plot

struct AnimatedGradientView3: View {
    @State var value: CGFloat = 0
    @State var gradient1 = [UIColor.red, UIColor.purple]
    @State var gradient2 = [UIColor.purple, UIColor.orange]
    
    var body: some View {
        
        Circle()
            .modifier(AnimatableGradientModifier(from: self.gradient1, to: self.gradient2, interpolatedValue: self.value))
            .onTapGesture {
                withAnimation (.easeInOut(duration: 3)){
                    if (self.value<1) {
                        // animate there
                        self.value = 1
                    }
                    else {
                        // animate back
                        self.value = 0
                    }
                }
        }
    }
}

struct AnimatableGradientModifier: AnimatableModifier {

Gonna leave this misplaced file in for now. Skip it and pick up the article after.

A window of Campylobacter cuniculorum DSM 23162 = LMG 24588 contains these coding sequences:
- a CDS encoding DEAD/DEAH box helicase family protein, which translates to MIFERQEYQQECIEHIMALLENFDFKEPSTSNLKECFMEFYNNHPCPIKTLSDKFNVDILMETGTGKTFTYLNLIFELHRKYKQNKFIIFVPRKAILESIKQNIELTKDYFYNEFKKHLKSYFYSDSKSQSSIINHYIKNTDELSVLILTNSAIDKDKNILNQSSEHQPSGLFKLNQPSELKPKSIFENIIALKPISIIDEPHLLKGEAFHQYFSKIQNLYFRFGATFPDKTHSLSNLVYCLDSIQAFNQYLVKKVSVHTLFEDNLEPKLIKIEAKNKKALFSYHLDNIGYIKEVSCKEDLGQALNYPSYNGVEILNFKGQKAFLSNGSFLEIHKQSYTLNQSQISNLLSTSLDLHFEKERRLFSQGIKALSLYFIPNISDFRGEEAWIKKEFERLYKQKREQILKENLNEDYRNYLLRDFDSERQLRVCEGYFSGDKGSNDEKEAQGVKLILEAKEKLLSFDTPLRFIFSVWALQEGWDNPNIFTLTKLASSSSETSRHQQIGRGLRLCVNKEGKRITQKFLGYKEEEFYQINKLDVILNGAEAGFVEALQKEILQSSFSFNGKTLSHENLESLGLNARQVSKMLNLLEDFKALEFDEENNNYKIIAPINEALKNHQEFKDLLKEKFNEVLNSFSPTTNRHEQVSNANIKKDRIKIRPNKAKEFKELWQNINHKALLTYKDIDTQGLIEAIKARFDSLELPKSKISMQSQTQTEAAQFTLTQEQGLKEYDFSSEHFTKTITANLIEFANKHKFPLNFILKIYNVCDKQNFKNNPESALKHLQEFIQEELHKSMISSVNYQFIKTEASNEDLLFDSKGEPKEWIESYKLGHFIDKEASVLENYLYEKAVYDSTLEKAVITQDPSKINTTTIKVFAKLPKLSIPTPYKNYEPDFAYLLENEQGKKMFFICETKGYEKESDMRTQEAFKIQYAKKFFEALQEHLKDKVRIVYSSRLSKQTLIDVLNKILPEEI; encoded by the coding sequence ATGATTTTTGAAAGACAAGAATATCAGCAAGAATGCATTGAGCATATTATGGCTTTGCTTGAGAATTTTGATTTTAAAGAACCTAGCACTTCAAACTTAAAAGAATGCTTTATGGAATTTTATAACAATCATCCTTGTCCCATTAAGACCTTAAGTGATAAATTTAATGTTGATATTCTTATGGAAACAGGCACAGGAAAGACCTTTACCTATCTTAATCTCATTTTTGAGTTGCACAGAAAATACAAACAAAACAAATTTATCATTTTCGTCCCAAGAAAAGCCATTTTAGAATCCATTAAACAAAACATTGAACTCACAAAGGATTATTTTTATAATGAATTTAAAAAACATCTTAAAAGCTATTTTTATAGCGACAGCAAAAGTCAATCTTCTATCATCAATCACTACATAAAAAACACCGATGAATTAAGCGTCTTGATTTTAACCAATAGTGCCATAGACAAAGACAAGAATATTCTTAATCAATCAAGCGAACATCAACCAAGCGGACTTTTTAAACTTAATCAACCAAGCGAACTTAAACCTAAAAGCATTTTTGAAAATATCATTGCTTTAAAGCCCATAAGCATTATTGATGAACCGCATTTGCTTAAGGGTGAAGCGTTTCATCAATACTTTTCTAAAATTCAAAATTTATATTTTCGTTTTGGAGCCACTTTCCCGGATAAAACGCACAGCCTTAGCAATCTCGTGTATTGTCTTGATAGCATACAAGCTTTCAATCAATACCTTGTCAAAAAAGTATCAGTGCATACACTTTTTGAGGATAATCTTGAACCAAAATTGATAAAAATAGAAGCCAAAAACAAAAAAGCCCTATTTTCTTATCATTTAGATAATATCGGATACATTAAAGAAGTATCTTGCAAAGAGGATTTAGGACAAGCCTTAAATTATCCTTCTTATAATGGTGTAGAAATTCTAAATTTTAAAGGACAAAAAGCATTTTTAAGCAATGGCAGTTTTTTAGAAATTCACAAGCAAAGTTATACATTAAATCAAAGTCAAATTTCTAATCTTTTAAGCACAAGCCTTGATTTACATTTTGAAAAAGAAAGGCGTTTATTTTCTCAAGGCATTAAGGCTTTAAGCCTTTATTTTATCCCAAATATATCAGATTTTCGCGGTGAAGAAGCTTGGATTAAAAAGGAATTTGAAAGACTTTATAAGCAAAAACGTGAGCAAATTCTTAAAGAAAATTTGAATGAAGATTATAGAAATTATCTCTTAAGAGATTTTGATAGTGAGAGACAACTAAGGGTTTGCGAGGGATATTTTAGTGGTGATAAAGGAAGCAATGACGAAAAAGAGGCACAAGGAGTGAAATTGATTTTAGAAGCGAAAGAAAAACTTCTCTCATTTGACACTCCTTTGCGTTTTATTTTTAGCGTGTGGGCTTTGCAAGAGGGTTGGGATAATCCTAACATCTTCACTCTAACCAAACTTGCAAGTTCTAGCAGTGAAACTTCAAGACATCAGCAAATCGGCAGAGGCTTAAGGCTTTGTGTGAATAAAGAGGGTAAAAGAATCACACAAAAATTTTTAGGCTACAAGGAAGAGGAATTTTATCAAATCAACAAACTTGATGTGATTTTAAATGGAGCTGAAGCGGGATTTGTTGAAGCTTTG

let from: [UIColor]
    let to: [UIColor]
    var interpolatedValue: CGFloat = 0
    
    var animatableData: CGFloat {
        get { interpolatedValue }
        set { interpolatedValue = newValue }
    }
    
    func body(content: Content) -> some View {
        var gColors = [Color]()
        
        for i in 0..<from.count {
            gColors.append(colorMixer(c1: from[i], c2: to[i], interpolatedValue: interpolatedValue))
        }
        
        return RoundedRectangle(cornerRadius: 8)
            .fill(LinearGradient(gradient: Gradient(colors: gColors),
                                 startPoint: UnitPoint(x: 0, y: 0),
                                 endPoint: UnitPoint(x: 0, y: 1)))
            .frame(width: 256, height: 256)
    }
    
    func colorMixer(c1: UIColor, c2: UIColor, interpolatedValue: CGFloat) -> Color {
        guard let cc1 = c1.cgColor.components else { return Color(c1) }
        guard let cc2 = c2.cgColor.components else { return Color(c1) }
        
        // messing with interpolated value, creating waves
        let alteredValue = sin(8.5*interpolatedValue*CGFloat.pi)*0.1 + interpolatedValue
        
        // computing interpolated color channels based on the value (0..1)
        let r = cc1[0]*alteredValue + cc2[0]*(1.0 - alteredValue)
        let g = cc1[1]*alteredValue + cc2[1]*(1.0 - alteredValue)
        let b = cc1[2]*alteredValue + cc2[2]*(1.0 - alteredValue)